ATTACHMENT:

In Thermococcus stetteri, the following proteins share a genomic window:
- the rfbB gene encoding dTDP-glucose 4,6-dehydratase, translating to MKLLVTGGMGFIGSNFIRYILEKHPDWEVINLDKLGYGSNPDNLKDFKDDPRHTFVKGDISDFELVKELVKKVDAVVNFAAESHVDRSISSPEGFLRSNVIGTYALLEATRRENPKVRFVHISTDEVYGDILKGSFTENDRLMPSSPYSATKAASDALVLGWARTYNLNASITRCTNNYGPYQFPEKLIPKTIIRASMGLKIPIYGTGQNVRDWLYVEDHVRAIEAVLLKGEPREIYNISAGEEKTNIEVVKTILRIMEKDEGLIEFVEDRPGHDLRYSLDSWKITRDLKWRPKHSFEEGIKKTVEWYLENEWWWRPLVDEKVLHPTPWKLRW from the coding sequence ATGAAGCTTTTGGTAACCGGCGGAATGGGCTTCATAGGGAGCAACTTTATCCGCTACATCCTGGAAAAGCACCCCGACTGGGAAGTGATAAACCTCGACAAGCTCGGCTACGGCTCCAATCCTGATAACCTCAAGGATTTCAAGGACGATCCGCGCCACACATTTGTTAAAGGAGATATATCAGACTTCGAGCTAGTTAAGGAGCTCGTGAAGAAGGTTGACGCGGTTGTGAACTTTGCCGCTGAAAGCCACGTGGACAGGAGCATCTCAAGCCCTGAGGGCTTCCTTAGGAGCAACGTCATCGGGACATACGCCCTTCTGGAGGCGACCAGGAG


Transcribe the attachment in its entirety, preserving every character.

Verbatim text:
In Thermococcus stetteri, the following proteins share a genomic window:
- the rfbB gene encoding dTDP-glucose 4,6-dehydratase, translating to MKLLVTGGMGFIGSNFIRYILEKHPDWEVINLDKLGYGSNPDNLKDFKDDPRHTFVKGDISDFELVKELVKKVDAVVNFAAESHVDRSISSPEGFLRSNVIGTYALLEATRRENPKVRFVHISTDEVYGDILKGSFTENDRLMPSSPYSATKAASDALVLGWARTYNLNASITRCTNNYGPYQFPEKLIPKTIIRASMGLKIPIYGTGQNVRDWLYVEDHVRAIEAVLLKGEPREIYNISAGEEKTNIEVVKTILRIMEKDEGLIEFVEDRPGHDLRYSLDSWKITRDLKWRPKHSFEEGIKKTVEWYLENEWWWRPLVDEKVLHPTPWKLRW from the coding sequence ATGAAGCTTTTGGTAACCGGCGGAATGGGCTTCATAGGGAGCAACTTTATCCGCTACATCCTGGAAAAGCACCCCGACTGGGAAGTGATAAACCTCGACAAGCTCGGCTACGGCTCCAATCCTGATAACCTCAAGGATTTCAAGGACGATCCGCGCCACACATTTGTTAAAGGAGATATATCAGACTTCGAGCTAGTTAAGGAGCTCGTGAAGAAGGTTGACGCGGTTGTGAACTTTGCCGCTGAAAGCCACGTGGACAGGAGCATCTCAAGCCCTGAGGGCTTCCTTAGGAGCAACGTCATCGGGACATACGCCCTTCTGGAGGCGACCAGGAG